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(born c. 1378, Pelagodied Dec. 1, 1455, Florence) Italian sculptor, goldsmith, and designer active in Florence. He was trained as a goldsmith and painter. In 1402 he won a competition for the commission to make a pair of bronze doors for the Baptistery of Florence Cathedral, defeating Filippo Brunelleschi. The honour brought him immediate fame and prominence. Work on the doors lasted from 1403 to 1424. In 1425 he was asked to make a second pair, known as the Gates of Paradise, which he completed in 1452. The reliefs on the first door are the major sculptural works of the International Gothic style in Italy; those on the second, in a more advanced style, are among the finest examples of Italian Renaissance art. Among his other commissions were three bronze statues for Or San Michele (1413–29) and two reliefs for the Baptistery of Siena Cathedral (1417–27). He directed a large workshop with many assistants, including Donatello and Paolo Uccello. His treatise on art history and theory includes the earliest surviving autobiography of an artist.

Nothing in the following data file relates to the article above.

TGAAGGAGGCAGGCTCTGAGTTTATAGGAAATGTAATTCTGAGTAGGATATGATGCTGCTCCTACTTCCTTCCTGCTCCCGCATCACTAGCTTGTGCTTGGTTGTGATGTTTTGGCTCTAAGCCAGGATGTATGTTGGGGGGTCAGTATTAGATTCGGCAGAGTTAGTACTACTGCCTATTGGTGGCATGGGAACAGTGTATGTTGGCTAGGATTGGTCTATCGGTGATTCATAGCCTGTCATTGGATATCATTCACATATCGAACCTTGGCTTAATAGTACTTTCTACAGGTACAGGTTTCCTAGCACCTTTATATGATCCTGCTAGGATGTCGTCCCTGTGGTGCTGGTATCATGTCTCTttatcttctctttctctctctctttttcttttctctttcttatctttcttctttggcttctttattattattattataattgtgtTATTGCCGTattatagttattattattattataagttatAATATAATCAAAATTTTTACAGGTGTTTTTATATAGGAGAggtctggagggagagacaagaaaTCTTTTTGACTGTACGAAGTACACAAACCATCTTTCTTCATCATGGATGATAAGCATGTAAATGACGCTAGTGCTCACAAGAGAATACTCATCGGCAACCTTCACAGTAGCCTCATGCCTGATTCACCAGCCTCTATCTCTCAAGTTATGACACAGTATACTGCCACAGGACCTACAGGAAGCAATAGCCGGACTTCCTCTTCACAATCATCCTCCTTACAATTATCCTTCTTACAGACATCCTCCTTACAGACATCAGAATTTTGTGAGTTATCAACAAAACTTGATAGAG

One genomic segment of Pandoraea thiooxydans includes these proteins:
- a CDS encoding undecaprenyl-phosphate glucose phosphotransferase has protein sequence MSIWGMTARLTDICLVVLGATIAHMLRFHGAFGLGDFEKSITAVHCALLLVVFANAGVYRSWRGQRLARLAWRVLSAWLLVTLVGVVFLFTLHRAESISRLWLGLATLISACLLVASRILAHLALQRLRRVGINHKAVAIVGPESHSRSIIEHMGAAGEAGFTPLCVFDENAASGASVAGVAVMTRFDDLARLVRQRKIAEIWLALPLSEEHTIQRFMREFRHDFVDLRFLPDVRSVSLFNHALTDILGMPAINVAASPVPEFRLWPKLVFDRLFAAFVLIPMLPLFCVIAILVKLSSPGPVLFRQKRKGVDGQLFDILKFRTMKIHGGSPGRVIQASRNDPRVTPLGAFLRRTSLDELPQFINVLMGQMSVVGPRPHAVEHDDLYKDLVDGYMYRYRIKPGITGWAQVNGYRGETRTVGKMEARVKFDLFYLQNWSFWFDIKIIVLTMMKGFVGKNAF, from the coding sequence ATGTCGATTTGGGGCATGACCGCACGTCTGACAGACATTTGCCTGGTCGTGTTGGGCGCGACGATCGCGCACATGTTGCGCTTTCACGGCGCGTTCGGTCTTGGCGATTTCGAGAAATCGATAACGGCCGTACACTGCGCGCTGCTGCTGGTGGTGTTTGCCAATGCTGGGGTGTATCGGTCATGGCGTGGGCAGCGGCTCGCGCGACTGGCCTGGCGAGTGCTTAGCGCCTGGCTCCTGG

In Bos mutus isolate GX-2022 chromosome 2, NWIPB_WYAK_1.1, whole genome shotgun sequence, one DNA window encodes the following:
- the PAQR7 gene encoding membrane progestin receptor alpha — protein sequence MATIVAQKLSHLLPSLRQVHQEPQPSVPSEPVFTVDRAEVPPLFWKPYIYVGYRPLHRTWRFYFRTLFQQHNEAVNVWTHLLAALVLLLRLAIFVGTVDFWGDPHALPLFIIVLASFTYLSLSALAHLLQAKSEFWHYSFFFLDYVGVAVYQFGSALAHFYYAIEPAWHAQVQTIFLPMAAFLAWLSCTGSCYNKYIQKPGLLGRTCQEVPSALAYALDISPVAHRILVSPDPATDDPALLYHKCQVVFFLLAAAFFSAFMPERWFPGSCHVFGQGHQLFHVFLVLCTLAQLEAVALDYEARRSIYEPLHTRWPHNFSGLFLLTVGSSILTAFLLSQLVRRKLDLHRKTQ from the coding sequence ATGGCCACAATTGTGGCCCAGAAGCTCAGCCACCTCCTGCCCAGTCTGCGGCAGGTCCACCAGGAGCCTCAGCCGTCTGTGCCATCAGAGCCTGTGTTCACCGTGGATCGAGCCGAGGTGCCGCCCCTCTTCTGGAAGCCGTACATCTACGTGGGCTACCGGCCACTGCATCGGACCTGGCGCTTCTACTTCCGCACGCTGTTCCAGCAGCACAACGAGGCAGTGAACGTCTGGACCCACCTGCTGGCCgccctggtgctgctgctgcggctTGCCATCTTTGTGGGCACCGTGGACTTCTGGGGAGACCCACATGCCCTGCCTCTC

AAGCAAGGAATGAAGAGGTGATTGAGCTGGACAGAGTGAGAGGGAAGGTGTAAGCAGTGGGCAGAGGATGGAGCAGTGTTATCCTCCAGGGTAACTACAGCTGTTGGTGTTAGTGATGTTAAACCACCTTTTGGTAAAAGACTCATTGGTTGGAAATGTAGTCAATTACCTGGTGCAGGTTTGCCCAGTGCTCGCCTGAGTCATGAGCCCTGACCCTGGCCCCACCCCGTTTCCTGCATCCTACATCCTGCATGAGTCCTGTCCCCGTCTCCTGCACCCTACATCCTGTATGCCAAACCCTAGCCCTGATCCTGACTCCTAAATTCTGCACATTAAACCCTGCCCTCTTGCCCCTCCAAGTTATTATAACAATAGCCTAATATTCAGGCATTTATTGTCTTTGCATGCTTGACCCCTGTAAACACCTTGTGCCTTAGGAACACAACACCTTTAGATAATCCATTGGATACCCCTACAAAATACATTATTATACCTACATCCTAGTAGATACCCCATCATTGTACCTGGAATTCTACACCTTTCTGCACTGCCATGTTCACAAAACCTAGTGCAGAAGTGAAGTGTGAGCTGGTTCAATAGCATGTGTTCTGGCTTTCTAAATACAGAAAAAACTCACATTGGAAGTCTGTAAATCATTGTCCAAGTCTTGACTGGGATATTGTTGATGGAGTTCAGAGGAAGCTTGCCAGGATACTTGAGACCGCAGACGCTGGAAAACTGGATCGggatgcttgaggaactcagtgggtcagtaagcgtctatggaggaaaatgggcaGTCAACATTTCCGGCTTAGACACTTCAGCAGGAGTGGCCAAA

This entry comes from Encyclopædia Britannica Concise. For the full entry on Ghiberti, Lorenzo, visit Britannica.com.
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